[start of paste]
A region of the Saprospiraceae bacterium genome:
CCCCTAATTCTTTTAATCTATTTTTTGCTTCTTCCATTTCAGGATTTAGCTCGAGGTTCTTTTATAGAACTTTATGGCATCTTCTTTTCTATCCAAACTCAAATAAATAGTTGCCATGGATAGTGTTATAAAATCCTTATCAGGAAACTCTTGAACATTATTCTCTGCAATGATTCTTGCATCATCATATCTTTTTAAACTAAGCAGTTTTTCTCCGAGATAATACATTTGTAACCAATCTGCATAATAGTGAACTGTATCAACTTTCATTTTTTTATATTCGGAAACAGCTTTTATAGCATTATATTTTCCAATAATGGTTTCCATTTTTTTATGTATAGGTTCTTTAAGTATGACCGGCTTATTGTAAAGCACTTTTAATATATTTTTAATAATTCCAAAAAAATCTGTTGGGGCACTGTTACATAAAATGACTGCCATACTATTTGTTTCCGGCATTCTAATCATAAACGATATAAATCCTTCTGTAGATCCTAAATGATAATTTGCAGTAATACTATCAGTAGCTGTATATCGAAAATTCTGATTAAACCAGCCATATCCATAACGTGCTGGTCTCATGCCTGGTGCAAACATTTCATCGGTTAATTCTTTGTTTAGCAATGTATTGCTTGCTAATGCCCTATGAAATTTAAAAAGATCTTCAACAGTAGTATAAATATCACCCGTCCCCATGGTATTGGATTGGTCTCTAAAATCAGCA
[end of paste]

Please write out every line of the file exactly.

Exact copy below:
A region of the Saprospiraceae bacterium genome:
CCCCTAATTCTTTTAATCTATTTTTTGCTTCTTCCATTTCAGGATTTAGCTCGAGGTTCTTTTATAGAACTTTATGGCATCTTCTTTTCTATCCAAACTCAAATAAATAGTTGCCATGGATAGTGTTATAAAATCCTTATCAGGAAACTCTTGAACATTATTCTCTGCAATGATTCTTGCATCATCATATCTTTTTAAACTAAGCAGTTTTTCTCCGAGATAATACATTTGTAACCAATCTGCATAATAGTGAACTGTATCAACTTTCATTTTTTTATATTCGGAAACAGCTTTTATAGCATTATATTTTCCAATAATGGTTTCCATTTTTTTATGTATAGGTTCTTTAAGTATGACCGGCTTATTGTAAAGCACTTTTAATATATTTTTAATAATTCCAAAAAAATCTGTTGGGGCACTGTTACATAAAATGACTGCCATACTATTTGTTTCCGGCATTCTAATCATAAACGATATAAATCCTTCTGTAGATCCTAAATGATAATTTGCAGTAATACTATCAGTAGCTGTATATCGAAAATTCTGATTAAACCAGCCATATCCATAACGTGCTGGTCTCATGCCTGGTGCAAACATTTCATCGGTTAATTCTTTGTTTAGCAATGTATTGCTTGCTAATGCCCTATGAAATTTAAAAAGATCTTCAACAGTAGTATAAATATCACCCGTCCCCATGGTATTGGATTGGTCTCTAAAATCAGCA